In stark contrast to manic Luanda, we camp on a beautiful empty beach in the evening, south of the city and directly on the border of the Quicama National Park.
Here we search for sea turtles at night, and although we don’t see any, their tank-like tracks crisscrossing the beach prove that Angola is still an important breeding area for these rare marine reptiles.
Pg. 5 | Bats in a giant cave
Bats in a giant cave
A very different landscape to that of the inland mountains that we have just come from awaits us the next day, as we continue our journey south along the coast.
Arid scenery and coffee-coloured dust replace the greenery and tropical storms. Towering euphorbias reach for a sky totally bereft of clouds.
It is hot as hell.
The barren, featureless Quicama National Park through which we travel in the morning is empty of people and wildlife. It might be Angola’s only operational national park, but there is no sign of large numbers of game such as elephant that were transported here from South Africa and Botswana during the world’s largest animal repopulation of its kind – Operation Noah’s Ark in 2001.
The cold Benguela current strips most of the moisture from the air along this stretch of Angola’s coast, and therefore it hardly ever rains here.
However, things look a little more hospitable at Porto Amboim, 245 km south of Luanda with a turquoise bay containing hundreds of fishing canoes. Near the beach, we escape from the heat sipping cold beer in open-fronted bars surrounded by towering palm trees.
After passing through the scruffy, busy town of Sumbe, Martin leads us off the main road in the evening and down to the special little bay mentioned at the beginning of this story. It is a beautiful, serene location and one where I could have easily spent an additional day or so, just relaxing or snorkelling in the shallow clear waters.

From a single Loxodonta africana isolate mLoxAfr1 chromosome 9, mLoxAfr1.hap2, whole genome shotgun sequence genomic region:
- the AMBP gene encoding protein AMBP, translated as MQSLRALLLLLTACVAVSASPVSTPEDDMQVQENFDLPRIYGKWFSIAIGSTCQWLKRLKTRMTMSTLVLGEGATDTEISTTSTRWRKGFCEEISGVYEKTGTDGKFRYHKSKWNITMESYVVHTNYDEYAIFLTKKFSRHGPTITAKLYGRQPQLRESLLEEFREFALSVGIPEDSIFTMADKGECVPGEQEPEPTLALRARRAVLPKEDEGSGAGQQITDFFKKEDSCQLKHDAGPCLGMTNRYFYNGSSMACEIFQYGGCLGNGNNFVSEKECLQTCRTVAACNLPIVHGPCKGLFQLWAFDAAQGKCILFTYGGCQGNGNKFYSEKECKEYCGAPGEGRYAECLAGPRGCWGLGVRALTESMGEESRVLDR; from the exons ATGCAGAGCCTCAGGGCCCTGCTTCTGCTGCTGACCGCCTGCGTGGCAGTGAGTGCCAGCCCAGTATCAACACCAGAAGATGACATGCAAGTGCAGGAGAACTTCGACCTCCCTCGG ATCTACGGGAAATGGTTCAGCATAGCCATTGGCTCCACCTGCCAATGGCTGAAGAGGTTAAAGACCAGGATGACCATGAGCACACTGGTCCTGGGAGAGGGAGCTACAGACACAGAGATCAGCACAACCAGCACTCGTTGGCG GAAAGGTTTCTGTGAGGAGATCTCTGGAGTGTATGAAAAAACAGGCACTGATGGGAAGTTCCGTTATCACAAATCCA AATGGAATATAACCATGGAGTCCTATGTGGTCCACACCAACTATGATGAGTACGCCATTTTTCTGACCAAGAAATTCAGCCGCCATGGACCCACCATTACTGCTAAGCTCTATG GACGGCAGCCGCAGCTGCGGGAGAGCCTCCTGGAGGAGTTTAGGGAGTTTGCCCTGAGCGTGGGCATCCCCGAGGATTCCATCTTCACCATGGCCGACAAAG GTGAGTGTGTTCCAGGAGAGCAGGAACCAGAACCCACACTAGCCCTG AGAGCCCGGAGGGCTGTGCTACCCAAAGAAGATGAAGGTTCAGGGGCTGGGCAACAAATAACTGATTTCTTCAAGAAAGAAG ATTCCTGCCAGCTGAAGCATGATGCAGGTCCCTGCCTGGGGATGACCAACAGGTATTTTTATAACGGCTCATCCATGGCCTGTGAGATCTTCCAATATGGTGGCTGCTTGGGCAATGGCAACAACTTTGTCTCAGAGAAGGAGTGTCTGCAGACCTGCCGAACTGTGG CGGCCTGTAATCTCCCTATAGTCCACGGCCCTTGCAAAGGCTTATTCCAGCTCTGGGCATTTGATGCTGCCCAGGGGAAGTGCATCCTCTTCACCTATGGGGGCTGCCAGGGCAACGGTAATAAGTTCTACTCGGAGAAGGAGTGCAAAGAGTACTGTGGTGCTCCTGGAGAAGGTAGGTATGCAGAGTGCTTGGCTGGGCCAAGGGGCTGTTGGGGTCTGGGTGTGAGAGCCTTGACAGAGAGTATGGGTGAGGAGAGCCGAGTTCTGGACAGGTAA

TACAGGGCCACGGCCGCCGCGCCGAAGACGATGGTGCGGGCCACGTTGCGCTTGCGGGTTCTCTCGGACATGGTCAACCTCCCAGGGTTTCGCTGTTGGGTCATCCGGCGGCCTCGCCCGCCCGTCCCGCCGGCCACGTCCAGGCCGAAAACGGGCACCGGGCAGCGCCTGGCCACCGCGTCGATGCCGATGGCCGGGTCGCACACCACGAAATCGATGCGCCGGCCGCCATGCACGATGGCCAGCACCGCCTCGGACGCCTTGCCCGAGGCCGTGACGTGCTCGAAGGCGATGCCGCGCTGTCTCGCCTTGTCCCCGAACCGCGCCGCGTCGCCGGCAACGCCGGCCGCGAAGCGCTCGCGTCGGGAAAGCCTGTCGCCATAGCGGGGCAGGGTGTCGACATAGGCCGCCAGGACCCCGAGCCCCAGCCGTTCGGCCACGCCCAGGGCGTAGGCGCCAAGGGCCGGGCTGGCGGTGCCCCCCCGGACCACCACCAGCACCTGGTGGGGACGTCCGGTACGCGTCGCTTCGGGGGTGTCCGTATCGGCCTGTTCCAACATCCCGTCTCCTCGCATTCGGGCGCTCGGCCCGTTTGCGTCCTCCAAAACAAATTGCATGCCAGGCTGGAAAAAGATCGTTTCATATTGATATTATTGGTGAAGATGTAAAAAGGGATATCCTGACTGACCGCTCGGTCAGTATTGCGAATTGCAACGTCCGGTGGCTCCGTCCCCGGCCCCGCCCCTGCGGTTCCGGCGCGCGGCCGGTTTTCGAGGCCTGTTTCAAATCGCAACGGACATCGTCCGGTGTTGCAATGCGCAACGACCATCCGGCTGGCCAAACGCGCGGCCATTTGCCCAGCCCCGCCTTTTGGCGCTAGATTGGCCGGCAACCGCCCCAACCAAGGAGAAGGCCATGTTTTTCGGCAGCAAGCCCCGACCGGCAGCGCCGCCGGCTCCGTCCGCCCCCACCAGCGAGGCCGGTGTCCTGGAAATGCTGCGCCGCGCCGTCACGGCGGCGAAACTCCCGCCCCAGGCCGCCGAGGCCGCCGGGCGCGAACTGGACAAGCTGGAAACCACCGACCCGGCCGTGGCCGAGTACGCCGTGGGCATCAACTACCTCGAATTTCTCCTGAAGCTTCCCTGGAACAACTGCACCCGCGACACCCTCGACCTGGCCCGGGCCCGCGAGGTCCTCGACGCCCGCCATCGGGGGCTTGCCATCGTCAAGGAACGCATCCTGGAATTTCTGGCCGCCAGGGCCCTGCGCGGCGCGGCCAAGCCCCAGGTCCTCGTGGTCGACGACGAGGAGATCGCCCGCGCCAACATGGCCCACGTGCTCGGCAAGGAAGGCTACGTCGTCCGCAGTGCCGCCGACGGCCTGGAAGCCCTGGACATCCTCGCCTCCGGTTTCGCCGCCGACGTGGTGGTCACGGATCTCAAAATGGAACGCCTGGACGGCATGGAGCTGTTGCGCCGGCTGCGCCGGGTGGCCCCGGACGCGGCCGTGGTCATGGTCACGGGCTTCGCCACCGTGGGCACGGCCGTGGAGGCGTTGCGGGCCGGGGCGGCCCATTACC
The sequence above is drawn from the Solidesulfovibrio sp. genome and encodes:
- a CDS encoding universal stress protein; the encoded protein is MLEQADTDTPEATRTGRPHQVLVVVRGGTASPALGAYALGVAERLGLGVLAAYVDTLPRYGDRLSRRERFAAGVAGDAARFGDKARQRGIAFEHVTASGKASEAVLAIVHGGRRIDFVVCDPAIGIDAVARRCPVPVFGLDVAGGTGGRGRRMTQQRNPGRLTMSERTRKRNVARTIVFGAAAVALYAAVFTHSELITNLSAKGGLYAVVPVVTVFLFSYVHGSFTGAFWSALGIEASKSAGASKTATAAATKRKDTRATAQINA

Alas though, we are on a schedule and have to depart early the next morning, but Martin has yet another treat in store for us southeast of the town of Sumbe. This time it isn’t a beach or a mountain or a forest; it is the most enormous cave I have ever seen, let alone ventured into.
After a difficult climb down into a forested valley, he walks us into a cave mouth that must have been easily 80 m high. Inside, shafts of light filter down through holes in the roof, giving the place an angelic cathedral-type atmosphere.
If it were not for the thousands of bats circling overhead and the millions of giant cockroaches rushing around on the floor, I might have be
en quite taken by the place, enough to ask if we might not pause a while and have our lunch here.
I’m put off the idea slightly when a dead bat bounces off my head.
It takes us an hour to explore the cave and when we emerge from the other side I am amazed to see a huge cascading river disappearing into a hole in the ground.
The rest of the day’s journey takes us through arid plains and dusty brown hills. Huge mountains of the Angolan highlands loom in the east some distance away, while the bright blue Atlantic twinkles in the west.
Pg. 6 | An odyssey ends
An odyssey ends
To complete the circular route covered in this story, you would head east back to Alto Hama upon reaching a junction in the highway 140 km south of Sumbe and 28 km east of Lobito.
This road slowly climbs back into the highland mountains, passing from arid desert to lush hilly slopes and steamy waterlogged plateaus.
A total 210 km further, you will find yourself back where you started at Alto Hama.
Our actual trip continued south, past the coastal city of Lobito and onwards for more than a thousand kilometres to the border post of Ruacana.
I travelled to Angola with preconceptions that perhaps I would be visiting a dilapidated nation, still suffering from more than three decades’ civil war and economic stagnancy.